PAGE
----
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World

After Decades Of Double-Digit Growth, China's Economy Is Slowing Down

DAVID GREENE, HOST:

This week, China announced that its economy grew at its slowest pace in decades this past year. And as NPR's Rob Schmitz reports, the slowdown has economists worried about the impacts on the global economy.

ROB SCHMITZ, BYLINE: After decades of near-double-digit economic growth, China's finally beginning to slow down. What does this mean for the U.S. economy?

ARTHUR KROEBER: The direct impact of the Chinese slowdown on the U.S. economy is modest.

SCHMITZ: Modest - that's Arthur Kroeber's take. He's the author of "China's Economy: What Everyone Needs To Know." And most economists agree with that assessment. The proportion of the U.S. economy that depends on China is tiny when taking the overall economy into consideration. Kroeber says a bigger impact on the U.S. economy is the government shutdown, which, according to economists' estimates, is knocking a tenth of a percentage point off the U.S. economy each week.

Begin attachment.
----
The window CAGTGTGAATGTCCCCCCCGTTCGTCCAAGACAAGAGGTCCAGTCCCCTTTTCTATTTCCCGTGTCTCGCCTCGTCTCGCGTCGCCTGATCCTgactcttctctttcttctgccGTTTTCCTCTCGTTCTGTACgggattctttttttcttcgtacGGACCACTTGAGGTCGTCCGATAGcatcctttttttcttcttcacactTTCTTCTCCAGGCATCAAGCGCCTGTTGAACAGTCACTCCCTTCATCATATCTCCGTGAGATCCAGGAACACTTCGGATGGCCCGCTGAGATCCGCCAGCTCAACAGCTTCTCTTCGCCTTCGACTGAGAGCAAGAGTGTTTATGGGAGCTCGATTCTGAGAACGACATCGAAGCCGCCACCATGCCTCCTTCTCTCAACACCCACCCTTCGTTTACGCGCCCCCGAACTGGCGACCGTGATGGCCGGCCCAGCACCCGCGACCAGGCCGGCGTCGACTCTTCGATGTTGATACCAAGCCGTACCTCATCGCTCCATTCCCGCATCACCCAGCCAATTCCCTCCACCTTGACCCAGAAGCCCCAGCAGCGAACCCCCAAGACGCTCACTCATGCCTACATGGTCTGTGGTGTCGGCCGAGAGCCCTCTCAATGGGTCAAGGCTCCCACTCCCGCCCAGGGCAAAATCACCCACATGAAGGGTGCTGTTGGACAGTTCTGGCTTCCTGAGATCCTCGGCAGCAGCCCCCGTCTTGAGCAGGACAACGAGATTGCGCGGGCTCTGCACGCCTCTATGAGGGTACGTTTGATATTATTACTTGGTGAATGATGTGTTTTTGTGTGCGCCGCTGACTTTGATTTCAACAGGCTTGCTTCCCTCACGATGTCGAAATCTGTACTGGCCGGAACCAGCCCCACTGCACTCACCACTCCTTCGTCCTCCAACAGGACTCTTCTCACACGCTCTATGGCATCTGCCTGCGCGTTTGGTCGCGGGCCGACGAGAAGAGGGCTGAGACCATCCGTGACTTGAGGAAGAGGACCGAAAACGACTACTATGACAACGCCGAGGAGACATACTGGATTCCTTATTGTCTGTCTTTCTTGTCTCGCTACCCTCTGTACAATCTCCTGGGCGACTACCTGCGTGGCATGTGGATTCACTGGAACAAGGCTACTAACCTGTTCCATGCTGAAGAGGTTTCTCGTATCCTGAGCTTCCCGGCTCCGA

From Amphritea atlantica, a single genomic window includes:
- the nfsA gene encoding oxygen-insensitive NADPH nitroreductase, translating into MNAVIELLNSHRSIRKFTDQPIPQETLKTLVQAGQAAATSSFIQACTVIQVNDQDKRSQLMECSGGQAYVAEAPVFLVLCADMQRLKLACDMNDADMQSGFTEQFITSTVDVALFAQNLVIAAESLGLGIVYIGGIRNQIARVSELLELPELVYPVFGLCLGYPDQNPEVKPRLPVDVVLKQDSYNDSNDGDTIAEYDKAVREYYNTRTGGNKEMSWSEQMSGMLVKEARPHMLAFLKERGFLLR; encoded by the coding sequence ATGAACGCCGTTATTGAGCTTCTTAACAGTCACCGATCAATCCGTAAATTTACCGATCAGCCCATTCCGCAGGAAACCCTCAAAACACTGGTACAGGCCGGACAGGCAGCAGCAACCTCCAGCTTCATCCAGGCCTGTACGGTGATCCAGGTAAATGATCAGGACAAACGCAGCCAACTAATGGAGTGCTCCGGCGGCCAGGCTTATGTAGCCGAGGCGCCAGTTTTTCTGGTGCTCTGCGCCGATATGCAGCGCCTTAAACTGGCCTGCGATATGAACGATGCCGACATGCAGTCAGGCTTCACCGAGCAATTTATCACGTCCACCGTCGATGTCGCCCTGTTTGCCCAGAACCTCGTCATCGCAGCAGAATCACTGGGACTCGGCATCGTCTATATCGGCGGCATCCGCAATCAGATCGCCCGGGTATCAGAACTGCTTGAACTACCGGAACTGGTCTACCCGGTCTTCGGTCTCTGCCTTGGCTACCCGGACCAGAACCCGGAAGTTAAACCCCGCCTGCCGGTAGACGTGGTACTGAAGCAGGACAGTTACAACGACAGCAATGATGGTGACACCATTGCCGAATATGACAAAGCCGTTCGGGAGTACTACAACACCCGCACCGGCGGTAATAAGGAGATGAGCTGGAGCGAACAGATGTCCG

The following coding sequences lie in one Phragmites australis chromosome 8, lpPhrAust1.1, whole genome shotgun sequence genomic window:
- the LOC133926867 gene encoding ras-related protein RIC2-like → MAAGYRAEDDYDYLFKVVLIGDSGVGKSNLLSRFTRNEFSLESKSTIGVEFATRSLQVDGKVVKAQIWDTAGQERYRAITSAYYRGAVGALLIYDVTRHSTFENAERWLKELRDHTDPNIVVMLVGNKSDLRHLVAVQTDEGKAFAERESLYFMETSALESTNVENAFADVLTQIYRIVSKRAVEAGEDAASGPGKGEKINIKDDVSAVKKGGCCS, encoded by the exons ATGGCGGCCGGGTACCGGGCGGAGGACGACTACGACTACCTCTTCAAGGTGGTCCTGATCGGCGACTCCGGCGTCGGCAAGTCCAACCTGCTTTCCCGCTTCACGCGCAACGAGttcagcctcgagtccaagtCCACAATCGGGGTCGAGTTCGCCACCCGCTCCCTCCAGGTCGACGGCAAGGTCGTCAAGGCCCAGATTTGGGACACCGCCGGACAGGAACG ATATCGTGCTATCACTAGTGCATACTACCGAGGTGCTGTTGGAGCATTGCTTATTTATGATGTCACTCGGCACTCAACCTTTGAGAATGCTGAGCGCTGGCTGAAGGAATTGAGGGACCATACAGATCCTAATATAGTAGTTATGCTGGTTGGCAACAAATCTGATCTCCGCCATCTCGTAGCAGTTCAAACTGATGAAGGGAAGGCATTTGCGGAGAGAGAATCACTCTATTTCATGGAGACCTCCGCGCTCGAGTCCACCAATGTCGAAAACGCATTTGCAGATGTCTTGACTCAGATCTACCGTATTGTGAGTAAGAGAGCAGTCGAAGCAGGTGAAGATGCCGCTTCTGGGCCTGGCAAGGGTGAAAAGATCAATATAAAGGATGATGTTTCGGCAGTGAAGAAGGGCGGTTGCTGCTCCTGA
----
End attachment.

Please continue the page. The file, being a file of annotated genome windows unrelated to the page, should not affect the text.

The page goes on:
KROEBER: The Chinese slowdown is more likely to show up in specific sectors or companies that have, you know, big exposure.

SCHMITZ: Like Apple - CEO Tim Cook blamed China's sluggish growth for lower-than-expected earnings forecasts. And construction equipment companies, like Caterpillar, will likely be hurt as China's slowdown continues. China economists have been warning about a tough start to 2019 for months, says economist Christopher Balding.

CHRISTOPHER BALDING: Even back in November, they were talking about the cold winter coming up. They weren't referring to the weather.

SCHMITZ: They were talking about consumers cooling down their spending and local governments mired in debt. Balding says he's surprised Beijing hasn't hatched a stimulus package to counter the slowdown, which has been a staple of government remedies in the past. Instead of impacting the U.S., he says China's sluggish growth will instead impact the economies of Australia and parts of Africa that China has depended on for commodities.

Rob Schmitz, NPR News, Shanghai.

(SOUNDBITE OF BOOKA SHADE'S "SACRED") Transcript provided by NPR, Copyright NPR.

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